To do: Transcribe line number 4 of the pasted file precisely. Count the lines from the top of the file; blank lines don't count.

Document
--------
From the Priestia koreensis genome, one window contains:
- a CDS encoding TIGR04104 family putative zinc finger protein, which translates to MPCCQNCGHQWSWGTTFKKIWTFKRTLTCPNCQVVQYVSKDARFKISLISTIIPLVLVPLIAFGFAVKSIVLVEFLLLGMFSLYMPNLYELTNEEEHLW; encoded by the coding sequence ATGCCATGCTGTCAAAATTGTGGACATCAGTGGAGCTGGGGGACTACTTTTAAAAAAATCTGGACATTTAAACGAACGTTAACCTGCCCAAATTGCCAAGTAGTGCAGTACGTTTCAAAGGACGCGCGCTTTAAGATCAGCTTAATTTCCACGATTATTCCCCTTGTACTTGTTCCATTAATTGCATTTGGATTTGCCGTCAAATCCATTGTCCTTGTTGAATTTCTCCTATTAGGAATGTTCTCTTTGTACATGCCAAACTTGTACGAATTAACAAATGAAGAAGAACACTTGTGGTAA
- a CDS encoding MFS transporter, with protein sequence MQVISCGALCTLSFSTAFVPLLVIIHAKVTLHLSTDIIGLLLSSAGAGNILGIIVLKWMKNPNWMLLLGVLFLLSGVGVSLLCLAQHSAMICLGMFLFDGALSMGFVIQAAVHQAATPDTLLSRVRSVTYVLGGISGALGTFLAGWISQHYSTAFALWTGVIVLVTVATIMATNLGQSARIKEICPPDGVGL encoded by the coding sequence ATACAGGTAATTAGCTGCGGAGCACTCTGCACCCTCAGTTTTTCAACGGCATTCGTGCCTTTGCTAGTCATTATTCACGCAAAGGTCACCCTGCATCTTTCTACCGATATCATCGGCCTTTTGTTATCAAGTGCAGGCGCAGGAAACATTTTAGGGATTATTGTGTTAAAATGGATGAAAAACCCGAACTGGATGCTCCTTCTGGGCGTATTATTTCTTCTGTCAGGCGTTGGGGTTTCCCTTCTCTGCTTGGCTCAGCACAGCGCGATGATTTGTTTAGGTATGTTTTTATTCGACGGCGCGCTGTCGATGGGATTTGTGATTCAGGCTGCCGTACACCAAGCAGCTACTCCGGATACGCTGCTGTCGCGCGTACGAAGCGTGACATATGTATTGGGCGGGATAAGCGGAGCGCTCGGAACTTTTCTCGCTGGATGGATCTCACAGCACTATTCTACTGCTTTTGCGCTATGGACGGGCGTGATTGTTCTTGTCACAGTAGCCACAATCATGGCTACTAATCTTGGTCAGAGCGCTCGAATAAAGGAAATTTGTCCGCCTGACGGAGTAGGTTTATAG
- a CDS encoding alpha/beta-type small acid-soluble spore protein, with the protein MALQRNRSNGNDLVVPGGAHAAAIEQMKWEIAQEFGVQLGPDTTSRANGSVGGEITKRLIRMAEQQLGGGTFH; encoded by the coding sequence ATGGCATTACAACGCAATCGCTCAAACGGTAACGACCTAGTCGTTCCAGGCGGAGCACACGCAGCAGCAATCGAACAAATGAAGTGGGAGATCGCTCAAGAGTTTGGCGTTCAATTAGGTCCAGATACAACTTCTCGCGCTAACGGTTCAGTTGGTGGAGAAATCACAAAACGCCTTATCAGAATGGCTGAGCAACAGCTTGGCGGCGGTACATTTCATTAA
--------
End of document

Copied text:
- a CDS encoding alpha/beta-type small acid-soluble spore protein, with the protein MALQRNRSNGNDLVVPGGAHAAAIEQMKWEIAQEFGVQLGPDTTSRANGSVGGEITKRLIRMAEQQLGGGTFH; encoded by the coding sequence ATGGCATTACAACGCAATCGCTCAAACGGTAACGACCTAGTCGTTCCAGGCGGAGCACACGCAGCAGCAATCGAACAAATGAAGTGGGAGATCGCTCAAGAGTTTGGCGTTCAATTAGGTCCAGATACAACTTCTCGCGCTAACGGTTCAGTTGGTGGAGAAATCACAAAACGCCTTATCAGAATGGCTGAGCAACAGCTTGGCGGCGGTACATTTCATTAA